Safe Environmental Habits and Procedures for Gardeners, Homeowners and Landscapers

The City of Torrance has two drainage systems – the sewers and the storm drains. The storm drain system was designed to prevent flooding by carrying excess rainwater away from city streets out to the ocean.

During storms in urban areas, rainwater may mix with pollutants in industrial and household runoff, creating storm water pollution.

Most runoff from the streets of Torrance discharges directly to the Pacific Ocean via the storm drain system. Activities from landscaping, gardening and pest control can be major sources of storm water pollution, including pollutants that are of primary concur. These include trash from improper waste disposal, nutrients and bacteria from food wastes and landscape maintenance, and oil from vehicle fluids leaked on parking lots.

Look for curbside catch basins and other storm drain inlets in and near the workplace. These should be labeled with stencils that say “NO DUMPING: DRAINS TO OCEAN.” All of us need to make sure that only clean storm drain water runoff is allowed to enter these inlets.

PROBLEMS: Landscaping and garden maintenance activities can be major contributors to ocean pollution. Soils, yard wastes, overwatering and garden chemicals become part of the urban runoff mix that winds its way through streets, gutters and storm drains before entering the ocean.

Poorly functioning sprinklers and overwatering, for example, waste water and increase the number of pollutants flowing into storm drains.

Fertilizers, pesticides and herbicides are washed off lawns and landscaped areas. These chemicals not only kill garden invaders. They also harm useful insects, poison fish and contaminate ground and ocean water.

Leaves, grass clippings and tree trimmings that are swept or blown into the street and gutter are also ocean polluters. These wastes clog catch basins, increasing the risk of flooding on your street, and carry garden chemicals into the ocean. As they decompose, they also absorb oxygen fish need to survive.

SOLUTIONS: Best Management Practices that include the proper handling, storage and disposal of materials can prevent pollutants from entering the ocean through the storm drain system.


  • Protect stockpiles and materials from wind and rain by string them under traps and secured plastic sheeting.
  • Schedule grading and excavation projects for dry weather.
  • Sweep up dry spills immediately and dispose of the materials in the trash.
  • Prevent erosion by planting fast-growing annual and perennial grasses. These will shield and bind the soil.


  • Do not overeater. Conserve water by using irrigation practices such as drip irrigation, soaker hoses and micro-spray systems.
  • Place all landscaping waste in approved green waste containers for pickup and composting.
  • Do not blow or rake leaves into the street, gutter, parkways, or storm drains.
  • Use organic or non-toxic fertilizers.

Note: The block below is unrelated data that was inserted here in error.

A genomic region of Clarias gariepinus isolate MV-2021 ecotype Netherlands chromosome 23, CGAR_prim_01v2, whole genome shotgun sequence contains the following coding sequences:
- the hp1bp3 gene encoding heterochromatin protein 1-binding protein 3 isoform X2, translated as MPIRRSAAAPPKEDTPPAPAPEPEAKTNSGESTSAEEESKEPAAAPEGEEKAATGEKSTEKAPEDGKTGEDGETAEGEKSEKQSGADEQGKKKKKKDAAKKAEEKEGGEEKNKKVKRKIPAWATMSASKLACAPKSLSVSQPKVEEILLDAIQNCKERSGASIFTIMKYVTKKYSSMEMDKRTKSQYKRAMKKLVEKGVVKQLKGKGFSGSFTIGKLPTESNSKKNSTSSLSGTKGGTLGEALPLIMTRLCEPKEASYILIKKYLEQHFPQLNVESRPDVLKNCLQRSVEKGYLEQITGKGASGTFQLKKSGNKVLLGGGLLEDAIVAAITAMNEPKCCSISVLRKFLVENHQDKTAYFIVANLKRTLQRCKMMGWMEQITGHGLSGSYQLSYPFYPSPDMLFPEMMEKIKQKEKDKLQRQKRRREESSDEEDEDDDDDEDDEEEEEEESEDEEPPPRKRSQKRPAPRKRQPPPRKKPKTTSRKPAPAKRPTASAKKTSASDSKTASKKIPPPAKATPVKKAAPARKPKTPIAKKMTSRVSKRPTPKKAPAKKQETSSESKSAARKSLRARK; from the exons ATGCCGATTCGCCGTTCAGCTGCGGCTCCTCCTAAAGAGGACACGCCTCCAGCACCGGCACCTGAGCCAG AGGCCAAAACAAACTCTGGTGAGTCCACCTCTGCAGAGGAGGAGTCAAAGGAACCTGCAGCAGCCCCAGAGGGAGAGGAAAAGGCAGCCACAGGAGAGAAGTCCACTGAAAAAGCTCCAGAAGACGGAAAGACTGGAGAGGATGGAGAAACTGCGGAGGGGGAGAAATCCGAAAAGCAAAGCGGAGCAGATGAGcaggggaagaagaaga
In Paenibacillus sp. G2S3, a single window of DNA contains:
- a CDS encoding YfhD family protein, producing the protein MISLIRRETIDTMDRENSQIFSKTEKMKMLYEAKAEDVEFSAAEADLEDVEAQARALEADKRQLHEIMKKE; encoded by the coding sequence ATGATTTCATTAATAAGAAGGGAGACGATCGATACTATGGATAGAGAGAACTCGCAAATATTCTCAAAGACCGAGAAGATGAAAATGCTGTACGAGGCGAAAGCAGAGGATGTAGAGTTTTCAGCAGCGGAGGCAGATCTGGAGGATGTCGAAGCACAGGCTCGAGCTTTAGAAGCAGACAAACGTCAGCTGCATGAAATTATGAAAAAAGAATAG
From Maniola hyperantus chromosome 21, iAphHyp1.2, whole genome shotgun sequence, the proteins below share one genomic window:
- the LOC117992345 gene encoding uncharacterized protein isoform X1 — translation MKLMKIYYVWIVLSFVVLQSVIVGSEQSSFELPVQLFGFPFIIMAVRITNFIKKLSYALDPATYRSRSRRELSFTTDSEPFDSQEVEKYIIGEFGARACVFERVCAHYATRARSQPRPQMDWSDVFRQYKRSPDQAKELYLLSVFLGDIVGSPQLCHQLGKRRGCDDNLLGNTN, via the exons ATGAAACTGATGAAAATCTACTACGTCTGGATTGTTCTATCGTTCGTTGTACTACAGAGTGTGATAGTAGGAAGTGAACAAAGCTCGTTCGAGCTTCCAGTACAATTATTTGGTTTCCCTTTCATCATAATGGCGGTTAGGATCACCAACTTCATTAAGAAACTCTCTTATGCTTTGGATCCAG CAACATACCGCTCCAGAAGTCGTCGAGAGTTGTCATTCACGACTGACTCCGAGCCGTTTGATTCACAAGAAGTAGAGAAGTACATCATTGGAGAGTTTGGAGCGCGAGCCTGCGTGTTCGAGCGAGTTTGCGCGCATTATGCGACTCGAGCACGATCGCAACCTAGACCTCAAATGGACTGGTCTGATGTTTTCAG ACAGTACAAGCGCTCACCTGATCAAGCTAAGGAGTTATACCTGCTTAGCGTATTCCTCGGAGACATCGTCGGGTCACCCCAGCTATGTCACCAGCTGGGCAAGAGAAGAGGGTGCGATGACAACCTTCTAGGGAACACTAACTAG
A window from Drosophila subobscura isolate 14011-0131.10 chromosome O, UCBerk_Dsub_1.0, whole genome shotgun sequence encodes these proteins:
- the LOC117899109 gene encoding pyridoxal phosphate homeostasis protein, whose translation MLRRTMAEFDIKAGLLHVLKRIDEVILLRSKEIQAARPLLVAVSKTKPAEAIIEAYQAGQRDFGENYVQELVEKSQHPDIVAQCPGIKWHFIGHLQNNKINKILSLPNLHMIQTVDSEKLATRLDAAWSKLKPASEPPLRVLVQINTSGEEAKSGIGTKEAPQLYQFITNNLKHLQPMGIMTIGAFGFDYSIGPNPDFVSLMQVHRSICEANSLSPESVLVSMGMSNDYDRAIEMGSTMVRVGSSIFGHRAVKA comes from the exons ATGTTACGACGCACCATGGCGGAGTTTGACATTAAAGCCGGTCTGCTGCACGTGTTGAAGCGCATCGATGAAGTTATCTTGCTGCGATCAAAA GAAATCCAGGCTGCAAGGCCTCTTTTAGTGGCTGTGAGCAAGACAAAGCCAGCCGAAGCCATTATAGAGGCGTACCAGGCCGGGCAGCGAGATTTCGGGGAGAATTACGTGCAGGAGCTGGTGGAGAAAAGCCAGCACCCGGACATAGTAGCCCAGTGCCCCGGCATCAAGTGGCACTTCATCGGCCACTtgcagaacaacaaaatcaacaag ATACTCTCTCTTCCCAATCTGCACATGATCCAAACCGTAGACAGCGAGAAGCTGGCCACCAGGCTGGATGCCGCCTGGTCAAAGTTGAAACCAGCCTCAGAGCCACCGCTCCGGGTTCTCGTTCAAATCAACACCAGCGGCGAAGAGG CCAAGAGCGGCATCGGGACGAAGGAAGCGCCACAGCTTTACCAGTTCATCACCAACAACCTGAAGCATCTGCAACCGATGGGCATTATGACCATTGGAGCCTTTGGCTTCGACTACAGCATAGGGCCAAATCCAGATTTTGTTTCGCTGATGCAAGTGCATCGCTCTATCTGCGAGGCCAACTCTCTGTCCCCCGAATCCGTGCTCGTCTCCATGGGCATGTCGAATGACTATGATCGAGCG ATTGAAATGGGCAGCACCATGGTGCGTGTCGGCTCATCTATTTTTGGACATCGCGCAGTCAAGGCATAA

• Do not over fertilize and do not fertilize near storm drain inlets or near paved areas that may carry runoff to storm drain inlets.
  • Store pesticides, fertilizers and other chemicals in a covered area to prevent runoff.


The “chemicals-only” approach to pest control is only a temporary fix.

A more common-sense approach is needed for a long-term solution. It is called Integrated Pest Management (IPM).

Plan your IPM strategy in this order:

A) Physical Controls

  • Caulking holes
  • Traps
  • Barriers
  • Hand picking

B) Insect Controls
  • Predatory insects (e.g. green lacewings eat aphids)
  • Bacterial insecticides (e.g. bacillus thuringiensis kills caterpillars)

C) Chemical Controls – Your Last Resort

Use these least-toxic products:

  • Dehydrating dusts (e.g. silica gel)
  • Insecticidal soaps
  • Boric acid powder
  • Pyrethrin-based insecticides
  • Horticultural oils


Garden Aphids & Mites – Mix 1 tablespoon of liquid soap and 1 cup vegetable oil. Add 1 teaspoon of this mixture to a cup of water and spray.

Caterpillars – Products containing Bacillus thuringiensis.

Ants – Boric acid powder or hydramethynon baits.

Roaches – Boric acid powder

  • Use a pesticide that is specifically designed to control your pest. The insect should be listed on the label. Approximately 90% of the insects on your lawn and garden are not harmful.
  • Read Labels! Use only as directed. In their zeal to control the problem, many gardeners use pesticides at over 20 times the rate that farmers do.


  • Household toxics – such as pesticides, cleansers, and motor oil, can pollute the ocean and poison groundwater if disposed of in storm drains or gutters.
  • Rinse empty pesticide containers and use rise water as you would the product. Empty rinsed containers may be recycled depending on their type or may be thrown in the trash.
  • City of Torrance residents can dispose of unused household toxics at Hazardous Waste Round Ups.

Call 1-888-CleanLA or log onto for more information.
Dumping toxics into the street, gutter or storm drain is illegal!